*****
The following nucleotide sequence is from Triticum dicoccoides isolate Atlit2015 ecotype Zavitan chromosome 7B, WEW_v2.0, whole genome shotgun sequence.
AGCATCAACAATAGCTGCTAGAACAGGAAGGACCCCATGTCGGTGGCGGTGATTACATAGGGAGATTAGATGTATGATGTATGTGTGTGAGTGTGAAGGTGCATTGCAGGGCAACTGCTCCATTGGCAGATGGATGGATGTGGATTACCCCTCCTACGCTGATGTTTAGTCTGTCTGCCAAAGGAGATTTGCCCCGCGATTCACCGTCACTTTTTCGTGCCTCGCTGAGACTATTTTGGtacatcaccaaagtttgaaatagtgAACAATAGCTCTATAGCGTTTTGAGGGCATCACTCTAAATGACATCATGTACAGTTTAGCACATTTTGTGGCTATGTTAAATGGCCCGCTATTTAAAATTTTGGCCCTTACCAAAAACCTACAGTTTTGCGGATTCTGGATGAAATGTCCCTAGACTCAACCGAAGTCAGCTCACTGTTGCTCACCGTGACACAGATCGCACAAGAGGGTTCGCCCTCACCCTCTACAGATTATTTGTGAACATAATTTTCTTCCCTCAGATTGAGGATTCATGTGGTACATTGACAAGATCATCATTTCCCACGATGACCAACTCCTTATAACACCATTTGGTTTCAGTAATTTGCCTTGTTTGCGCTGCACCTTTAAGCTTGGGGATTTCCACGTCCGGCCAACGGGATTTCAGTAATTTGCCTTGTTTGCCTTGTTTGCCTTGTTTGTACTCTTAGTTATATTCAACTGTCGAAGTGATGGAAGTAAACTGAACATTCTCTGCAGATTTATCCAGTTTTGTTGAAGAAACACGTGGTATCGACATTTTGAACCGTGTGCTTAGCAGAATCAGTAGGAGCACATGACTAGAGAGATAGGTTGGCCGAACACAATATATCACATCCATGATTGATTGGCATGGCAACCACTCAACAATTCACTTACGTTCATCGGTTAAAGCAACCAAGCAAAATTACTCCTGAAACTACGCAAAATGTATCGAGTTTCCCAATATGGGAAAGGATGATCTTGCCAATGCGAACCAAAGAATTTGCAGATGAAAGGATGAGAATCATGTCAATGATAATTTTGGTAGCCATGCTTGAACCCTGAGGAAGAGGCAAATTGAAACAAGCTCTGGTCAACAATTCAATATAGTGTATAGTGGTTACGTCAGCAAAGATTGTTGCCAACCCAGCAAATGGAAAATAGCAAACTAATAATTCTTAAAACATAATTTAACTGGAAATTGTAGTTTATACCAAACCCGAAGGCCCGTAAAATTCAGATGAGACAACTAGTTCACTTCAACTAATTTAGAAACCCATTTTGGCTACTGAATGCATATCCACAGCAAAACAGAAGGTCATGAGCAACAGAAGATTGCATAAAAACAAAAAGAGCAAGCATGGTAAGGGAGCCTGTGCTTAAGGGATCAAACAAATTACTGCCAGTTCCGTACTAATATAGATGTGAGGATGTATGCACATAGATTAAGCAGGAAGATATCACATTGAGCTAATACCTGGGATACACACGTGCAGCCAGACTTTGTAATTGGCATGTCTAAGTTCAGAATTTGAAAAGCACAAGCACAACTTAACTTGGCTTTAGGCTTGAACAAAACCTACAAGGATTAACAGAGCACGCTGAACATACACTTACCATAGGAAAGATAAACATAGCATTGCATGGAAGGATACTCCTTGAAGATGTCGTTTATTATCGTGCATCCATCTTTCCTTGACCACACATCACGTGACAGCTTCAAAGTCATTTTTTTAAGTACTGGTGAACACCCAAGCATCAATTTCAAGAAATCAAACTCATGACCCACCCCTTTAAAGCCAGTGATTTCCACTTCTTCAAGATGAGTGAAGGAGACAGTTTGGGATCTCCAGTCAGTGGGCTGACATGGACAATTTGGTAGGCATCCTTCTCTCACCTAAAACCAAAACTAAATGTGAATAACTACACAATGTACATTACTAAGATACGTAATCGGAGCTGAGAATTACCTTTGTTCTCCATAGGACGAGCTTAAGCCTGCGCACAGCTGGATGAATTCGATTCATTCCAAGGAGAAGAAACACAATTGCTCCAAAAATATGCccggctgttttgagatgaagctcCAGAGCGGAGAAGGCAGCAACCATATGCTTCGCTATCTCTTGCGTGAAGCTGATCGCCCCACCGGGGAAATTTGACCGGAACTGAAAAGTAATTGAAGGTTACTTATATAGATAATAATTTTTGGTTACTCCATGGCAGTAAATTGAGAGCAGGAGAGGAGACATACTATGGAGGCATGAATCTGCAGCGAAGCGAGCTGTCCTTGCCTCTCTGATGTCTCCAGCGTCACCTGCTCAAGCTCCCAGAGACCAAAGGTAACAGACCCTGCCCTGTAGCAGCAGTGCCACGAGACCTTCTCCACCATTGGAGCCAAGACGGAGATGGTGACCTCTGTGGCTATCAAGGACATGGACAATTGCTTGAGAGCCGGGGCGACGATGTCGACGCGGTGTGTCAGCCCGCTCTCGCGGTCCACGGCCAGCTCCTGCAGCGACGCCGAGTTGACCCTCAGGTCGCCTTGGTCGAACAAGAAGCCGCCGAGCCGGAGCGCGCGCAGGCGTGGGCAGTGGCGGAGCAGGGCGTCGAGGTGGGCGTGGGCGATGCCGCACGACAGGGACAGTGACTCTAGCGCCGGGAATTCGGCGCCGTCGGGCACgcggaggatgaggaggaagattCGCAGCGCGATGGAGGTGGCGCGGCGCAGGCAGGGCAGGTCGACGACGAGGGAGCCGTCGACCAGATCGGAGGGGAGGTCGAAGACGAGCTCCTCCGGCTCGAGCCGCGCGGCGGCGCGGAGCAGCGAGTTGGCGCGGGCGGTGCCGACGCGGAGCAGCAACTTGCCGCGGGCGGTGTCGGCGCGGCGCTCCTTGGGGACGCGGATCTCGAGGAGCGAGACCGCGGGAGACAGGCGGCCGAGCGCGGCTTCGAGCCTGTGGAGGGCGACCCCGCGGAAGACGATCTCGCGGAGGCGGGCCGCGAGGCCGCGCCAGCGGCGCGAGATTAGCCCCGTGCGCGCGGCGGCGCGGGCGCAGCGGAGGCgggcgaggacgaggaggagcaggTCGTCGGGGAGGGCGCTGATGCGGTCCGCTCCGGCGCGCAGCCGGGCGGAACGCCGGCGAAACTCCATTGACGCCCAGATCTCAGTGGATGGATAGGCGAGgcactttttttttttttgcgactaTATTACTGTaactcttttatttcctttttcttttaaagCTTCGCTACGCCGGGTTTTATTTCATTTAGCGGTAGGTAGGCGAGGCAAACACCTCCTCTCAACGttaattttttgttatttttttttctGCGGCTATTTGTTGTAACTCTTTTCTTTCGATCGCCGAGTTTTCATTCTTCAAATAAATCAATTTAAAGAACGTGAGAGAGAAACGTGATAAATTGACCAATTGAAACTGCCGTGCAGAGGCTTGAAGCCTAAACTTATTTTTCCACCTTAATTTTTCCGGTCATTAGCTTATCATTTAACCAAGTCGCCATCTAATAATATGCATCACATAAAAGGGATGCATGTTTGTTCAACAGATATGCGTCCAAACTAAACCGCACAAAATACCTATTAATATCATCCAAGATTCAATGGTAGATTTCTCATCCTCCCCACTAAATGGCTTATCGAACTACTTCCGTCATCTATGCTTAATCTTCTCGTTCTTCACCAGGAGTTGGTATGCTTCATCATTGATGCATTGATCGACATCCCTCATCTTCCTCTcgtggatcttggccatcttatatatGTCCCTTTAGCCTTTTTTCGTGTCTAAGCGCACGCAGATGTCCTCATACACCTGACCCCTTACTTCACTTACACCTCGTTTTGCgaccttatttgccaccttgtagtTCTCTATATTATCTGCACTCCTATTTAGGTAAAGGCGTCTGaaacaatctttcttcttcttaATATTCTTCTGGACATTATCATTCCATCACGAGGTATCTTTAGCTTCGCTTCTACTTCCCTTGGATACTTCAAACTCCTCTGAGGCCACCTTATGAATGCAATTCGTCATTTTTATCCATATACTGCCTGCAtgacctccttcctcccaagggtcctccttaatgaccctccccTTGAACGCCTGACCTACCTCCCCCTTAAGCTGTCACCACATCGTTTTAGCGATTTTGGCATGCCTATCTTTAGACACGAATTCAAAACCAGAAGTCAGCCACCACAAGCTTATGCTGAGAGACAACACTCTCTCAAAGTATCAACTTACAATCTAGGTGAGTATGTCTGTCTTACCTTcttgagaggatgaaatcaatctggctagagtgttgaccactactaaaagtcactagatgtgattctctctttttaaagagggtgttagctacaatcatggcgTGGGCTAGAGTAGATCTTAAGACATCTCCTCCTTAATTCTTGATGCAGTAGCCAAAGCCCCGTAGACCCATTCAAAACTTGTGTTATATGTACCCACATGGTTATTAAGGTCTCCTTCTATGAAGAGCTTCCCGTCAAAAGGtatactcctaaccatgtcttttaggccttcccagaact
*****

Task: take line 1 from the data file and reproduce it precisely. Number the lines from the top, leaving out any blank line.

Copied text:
The following nucleotide sequence is from Triticum dicoccoides isolate Atlit2015 ecotype Zavitan chromosome 7B, WEW_v2.0, whole genome shotgun sequence.